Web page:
In addition, the crews can adjust the system so that passengers can use cellphones for sending and receiving text messages only. The fact that the system can be disengaged is one of the reasons that the noise floor lifter shielding system is needed to prevent cellphones from transmitting at high power levels when the pico cells are switched off.

Though the partners are initially aiming marketing efforts for Mobile Connectivity at the airline sector, they believe they are close to signing the first business aircraft operator to help test the service. Fractional-ownership provider NetJets is also interested in the system.

Arinc is now in discussion with airframers with a view to offering the cellphone systems as optional equipment on new aircraft. The company is also in discussion with service and modification centers to handle retrofit installations. It can also provide these through its Arinc Engineering Services subsidiary in Colorado Springs, Colo.

Meanwhile, the rival OnAir in-flight cellphone system had its first flight tests in September last year on board an aircraft provided by Airbus. The partners behind this program feel that certification and regulatory issues will take longer to resolve and their target date for service introduction remains the second quarter of next year. At the same time, the companies are still waiting for European Commission anti-trust approval and now expect to be able to incorporate their joint venture next month.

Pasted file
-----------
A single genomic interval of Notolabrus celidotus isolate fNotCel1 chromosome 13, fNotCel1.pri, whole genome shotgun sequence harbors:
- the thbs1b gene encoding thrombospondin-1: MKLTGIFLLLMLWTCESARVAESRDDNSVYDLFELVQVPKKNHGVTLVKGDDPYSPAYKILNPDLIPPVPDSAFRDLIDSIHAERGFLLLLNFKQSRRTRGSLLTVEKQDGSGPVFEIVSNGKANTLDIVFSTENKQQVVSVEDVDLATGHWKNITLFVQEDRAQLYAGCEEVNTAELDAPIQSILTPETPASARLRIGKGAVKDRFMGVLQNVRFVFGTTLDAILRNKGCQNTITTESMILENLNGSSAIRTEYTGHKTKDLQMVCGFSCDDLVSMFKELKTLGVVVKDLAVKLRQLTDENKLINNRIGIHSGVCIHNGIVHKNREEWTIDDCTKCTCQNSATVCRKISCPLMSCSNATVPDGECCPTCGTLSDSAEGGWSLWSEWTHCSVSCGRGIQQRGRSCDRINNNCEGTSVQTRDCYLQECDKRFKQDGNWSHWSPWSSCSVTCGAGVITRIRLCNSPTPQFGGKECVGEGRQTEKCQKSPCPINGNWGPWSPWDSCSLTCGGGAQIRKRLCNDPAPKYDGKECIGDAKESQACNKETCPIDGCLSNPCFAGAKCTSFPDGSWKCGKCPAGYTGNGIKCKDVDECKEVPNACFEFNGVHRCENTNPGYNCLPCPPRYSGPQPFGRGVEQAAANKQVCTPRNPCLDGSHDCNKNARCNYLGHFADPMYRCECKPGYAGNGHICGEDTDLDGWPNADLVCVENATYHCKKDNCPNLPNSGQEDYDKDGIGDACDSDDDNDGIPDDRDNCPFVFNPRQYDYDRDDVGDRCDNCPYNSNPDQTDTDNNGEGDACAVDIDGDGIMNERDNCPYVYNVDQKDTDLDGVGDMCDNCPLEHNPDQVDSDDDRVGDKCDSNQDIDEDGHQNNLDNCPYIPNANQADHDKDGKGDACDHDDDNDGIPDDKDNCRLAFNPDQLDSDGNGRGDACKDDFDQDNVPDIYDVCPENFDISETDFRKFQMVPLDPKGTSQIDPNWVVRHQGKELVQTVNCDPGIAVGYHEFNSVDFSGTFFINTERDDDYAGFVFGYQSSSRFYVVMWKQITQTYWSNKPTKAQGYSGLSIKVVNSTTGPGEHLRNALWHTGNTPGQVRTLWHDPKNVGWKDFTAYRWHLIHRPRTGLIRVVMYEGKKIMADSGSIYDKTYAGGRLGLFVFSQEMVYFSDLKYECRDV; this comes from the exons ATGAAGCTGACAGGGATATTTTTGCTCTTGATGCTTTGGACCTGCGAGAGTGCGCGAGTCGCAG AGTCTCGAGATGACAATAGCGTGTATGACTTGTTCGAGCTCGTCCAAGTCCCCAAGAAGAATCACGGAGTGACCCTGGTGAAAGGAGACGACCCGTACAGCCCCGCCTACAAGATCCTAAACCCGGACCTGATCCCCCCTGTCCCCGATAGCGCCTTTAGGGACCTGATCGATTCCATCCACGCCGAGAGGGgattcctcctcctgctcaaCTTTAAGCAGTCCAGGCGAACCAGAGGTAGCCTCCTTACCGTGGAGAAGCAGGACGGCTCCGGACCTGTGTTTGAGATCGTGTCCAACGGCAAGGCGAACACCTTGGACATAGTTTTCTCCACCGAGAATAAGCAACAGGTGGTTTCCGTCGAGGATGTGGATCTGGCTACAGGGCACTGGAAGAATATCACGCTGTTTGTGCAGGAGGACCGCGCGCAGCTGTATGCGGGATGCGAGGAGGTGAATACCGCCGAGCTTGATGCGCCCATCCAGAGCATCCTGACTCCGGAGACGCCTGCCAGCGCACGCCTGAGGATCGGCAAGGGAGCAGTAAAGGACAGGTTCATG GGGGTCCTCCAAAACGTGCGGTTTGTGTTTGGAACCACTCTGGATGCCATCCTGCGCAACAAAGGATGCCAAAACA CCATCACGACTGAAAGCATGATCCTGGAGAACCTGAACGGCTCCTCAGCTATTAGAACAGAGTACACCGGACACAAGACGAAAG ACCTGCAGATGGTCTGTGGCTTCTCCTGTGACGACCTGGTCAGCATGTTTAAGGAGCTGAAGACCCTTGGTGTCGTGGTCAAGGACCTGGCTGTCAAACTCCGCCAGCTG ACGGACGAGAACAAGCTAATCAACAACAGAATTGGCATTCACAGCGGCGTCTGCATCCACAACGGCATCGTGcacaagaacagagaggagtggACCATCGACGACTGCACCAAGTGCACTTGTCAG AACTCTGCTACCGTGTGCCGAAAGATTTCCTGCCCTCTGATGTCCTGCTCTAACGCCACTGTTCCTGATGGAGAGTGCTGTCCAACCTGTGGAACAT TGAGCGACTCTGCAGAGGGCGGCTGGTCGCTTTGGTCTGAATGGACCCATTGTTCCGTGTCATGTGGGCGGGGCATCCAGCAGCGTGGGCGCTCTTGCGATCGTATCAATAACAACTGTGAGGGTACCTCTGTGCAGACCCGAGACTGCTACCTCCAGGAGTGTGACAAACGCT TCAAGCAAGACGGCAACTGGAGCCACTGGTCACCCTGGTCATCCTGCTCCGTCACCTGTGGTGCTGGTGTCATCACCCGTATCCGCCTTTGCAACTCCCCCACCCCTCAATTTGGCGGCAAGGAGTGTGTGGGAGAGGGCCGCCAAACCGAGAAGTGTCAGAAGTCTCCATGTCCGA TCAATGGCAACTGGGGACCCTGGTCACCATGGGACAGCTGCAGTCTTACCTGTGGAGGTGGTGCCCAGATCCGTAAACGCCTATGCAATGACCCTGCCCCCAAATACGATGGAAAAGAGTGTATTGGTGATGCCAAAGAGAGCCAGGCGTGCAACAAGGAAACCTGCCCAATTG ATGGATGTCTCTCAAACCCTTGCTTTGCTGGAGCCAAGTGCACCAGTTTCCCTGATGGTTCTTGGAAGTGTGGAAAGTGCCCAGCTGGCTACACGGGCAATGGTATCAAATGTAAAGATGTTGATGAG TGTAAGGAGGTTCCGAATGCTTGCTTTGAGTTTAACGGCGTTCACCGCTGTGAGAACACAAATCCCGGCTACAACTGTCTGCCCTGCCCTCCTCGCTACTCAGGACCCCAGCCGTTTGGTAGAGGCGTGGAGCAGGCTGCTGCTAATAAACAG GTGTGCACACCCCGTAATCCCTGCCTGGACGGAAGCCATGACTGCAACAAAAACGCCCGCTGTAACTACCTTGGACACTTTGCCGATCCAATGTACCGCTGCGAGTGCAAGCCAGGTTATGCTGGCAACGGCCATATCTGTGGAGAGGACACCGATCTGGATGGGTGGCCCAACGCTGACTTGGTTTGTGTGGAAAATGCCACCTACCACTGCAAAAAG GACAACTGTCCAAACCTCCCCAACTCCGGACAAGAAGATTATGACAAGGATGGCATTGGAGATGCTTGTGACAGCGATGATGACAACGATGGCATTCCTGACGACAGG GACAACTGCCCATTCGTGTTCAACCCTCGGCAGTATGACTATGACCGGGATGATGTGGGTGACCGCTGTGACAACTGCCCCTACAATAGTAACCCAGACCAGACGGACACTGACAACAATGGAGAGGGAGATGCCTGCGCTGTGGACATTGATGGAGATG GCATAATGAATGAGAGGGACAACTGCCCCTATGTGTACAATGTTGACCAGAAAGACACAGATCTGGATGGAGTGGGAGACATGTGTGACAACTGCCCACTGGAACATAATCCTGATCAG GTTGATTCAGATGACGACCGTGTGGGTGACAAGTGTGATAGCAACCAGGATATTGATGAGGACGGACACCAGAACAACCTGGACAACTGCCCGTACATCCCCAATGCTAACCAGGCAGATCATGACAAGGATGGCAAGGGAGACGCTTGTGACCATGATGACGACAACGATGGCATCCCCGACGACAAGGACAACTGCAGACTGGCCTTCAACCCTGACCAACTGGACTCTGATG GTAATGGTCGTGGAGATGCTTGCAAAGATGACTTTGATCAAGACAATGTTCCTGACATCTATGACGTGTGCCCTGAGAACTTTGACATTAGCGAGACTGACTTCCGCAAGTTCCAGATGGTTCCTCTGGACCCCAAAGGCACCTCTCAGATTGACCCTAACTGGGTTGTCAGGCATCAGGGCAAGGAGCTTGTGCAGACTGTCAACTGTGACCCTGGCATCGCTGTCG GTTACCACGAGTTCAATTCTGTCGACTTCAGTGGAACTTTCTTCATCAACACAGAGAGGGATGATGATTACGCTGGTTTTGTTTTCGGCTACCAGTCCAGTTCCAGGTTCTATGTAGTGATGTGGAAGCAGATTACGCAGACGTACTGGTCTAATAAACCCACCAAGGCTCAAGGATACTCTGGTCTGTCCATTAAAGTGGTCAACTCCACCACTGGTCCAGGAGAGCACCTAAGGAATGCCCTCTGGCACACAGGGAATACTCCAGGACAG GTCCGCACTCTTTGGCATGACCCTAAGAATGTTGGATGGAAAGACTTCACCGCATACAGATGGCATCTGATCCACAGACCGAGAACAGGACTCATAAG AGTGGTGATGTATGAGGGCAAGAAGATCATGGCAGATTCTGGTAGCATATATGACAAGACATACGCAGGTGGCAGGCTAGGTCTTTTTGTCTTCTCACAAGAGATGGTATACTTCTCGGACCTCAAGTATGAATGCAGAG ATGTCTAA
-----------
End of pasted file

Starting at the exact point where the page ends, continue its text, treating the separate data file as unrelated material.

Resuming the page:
According to a spokesperson, OnAir’s call charges will be in line with international roaming rates for cellphone services on the ground, but, unlike Inmarsat and its associates, the partners have yet to provide specific estimates or announce details of commercial arrangements with cellphone service providers. They have also yet to provide details of installation costs for aircraft operators.